In Portland, we have a wonderful store, if you adore paper arts and letterpress. It’s called Oblation Paper and Press. I was lucky enough to take a letterpress class there a while ago, working with those incredible old machines and wooden letter blocks (I made a postcard-sized thank you card that said “Danke”).
Anyhow, our current downsized lifestyle, which I adore, does not really include room for a turn-of-the-century, gigantic, zillion pound letterpress machine! (Maybe when the Zs depart…) So, I didn’t think playing with letterpress would be in my future.
Then, Tom gifted me with the crafter-sized QuicKutz Epic 6 letterpress and die cutter this Christmas.
Before even using it, I have to say that I enjoyed reading all of the reviews. I traveled back in time, via the Interwebs, to the moment of its launch to see what reactions were when it first came out. The outraged posts on the part of professional letterpress artists about this innocuous little machine surprised the heck out of me. I am not sure what they found so threatening. I would think it would only expand people’s appreciation for, and understanding of, this incredible art.
The consumer reviews were definitely entertaining. My personal favorite was the complaint that to use it, you would continue to have to purchase supplies. Does a tube of paint came with an inexhaustible supply of canvas? Of course not. Think of it this way, you are buying a tool with a minimum amount of supplies to get started. Also, many complained, “I got it out of the box and it didn’t work perfectly on the first print.”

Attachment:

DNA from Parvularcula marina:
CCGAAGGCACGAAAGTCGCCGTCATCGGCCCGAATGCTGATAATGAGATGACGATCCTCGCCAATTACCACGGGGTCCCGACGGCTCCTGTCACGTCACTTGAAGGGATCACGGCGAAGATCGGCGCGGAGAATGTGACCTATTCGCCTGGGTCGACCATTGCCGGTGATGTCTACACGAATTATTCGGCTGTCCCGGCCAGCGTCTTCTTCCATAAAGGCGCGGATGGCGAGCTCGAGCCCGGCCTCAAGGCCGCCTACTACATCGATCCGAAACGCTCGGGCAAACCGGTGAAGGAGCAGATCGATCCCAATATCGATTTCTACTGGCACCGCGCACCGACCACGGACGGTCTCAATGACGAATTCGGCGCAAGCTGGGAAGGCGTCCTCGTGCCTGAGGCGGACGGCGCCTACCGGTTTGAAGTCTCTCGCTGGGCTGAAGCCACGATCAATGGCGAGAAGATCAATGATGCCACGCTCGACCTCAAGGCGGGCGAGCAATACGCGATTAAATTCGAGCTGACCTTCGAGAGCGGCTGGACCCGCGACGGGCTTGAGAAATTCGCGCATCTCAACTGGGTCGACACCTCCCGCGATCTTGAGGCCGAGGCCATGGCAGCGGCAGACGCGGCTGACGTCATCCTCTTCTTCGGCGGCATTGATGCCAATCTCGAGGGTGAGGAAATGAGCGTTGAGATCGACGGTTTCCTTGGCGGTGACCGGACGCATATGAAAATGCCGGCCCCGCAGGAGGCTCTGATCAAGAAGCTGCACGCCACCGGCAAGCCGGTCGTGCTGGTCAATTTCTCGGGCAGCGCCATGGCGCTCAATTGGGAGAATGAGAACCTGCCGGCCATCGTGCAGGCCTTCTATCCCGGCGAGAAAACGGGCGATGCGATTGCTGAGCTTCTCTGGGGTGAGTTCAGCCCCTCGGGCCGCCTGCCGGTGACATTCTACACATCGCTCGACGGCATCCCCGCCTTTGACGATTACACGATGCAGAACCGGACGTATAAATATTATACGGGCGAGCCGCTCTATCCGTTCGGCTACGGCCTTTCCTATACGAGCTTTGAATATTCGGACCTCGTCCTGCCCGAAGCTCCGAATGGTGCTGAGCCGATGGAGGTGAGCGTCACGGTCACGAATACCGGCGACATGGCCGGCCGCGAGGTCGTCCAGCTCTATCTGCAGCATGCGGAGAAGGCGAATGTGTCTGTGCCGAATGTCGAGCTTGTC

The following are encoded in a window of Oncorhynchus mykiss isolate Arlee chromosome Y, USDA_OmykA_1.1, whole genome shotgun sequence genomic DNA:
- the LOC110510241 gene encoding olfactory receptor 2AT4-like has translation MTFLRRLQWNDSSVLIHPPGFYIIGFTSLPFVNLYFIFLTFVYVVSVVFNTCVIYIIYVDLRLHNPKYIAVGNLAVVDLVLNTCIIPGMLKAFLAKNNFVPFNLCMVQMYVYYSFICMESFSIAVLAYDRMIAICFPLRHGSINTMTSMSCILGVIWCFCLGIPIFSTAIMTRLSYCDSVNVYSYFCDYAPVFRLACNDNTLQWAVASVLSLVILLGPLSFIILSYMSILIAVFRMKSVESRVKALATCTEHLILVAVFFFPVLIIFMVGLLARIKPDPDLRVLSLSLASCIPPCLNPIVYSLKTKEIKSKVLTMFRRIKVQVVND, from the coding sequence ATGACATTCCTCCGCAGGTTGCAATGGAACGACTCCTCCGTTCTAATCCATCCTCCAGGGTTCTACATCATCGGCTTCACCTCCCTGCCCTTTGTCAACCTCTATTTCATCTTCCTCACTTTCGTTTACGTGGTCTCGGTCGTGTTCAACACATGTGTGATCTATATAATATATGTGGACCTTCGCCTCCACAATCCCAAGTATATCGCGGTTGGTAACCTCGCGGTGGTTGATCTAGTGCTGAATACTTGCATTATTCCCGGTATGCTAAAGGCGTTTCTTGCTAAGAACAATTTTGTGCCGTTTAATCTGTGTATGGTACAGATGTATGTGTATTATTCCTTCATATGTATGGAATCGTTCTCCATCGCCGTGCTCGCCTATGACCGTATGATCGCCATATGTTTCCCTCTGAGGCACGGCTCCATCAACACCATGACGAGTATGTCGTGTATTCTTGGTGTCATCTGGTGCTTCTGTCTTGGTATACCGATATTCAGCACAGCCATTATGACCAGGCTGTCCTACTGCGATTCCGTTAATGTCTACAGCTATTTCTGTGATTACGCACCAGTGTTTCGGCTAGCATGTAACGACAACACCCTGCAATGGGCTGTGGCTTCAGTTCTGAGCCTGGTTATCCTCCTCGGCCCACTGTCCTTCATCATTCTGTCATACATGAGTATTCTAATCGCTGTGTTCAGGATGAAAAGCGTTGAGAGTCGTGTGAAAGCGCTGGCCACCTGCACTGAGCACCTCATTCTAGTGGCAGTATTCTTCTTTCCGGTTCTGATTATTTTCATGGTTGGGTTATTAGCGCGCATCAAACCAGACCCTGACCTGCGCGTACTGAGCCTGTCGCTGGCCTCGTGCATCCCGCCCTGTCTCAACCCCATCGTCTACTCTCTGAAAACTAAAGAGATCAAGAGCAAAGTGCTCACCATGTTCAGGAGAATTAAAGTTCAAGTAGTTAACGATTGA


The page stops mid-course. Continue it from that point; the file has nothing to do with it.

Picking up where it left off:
Welcome to letterpress!
When I took my class at Oblation, the pros had to use a ton of tricks and tweaks to get great results. Every machine had its own personality. Don’t expect home letterpress to be any different.
Mine own first pass reactions after spending a few hours with the machine several weeks ago are below. Above is a photo of some of the results I got with the Epic 6 during that time.
I was able to get passable results pretty quickly out of the box, particularly with the finer letters and lines.
The plates that are included are uber low quality. When I opened the box, several of the stock images were dramatically warped and completely unusable.
The brayer that was included worked fine for me, particularly on narrow text. In fact, for this, I preferred it to the fancier 6″ one I purchased on the recommendations above. I am curious to order plates from Boxcar though, and use the larger brayer with some guides. This will be the key to good results with larger inked areas, which are hard to coat evenly with the smaller brayer.
I had no problem with cracking plates, as others did. But, I didn’t print any large runs. Also, I didn’t press boundaries in terms of increasing the impression depth.
Watching a video or two beforehand is definitely helpful.
You will definitely want more color than the solo black tube included with the kit, so buy an array of ink ahead of time if you can!
Make sure you have lots of time to play the first time you take it out of the box. It’s addictive!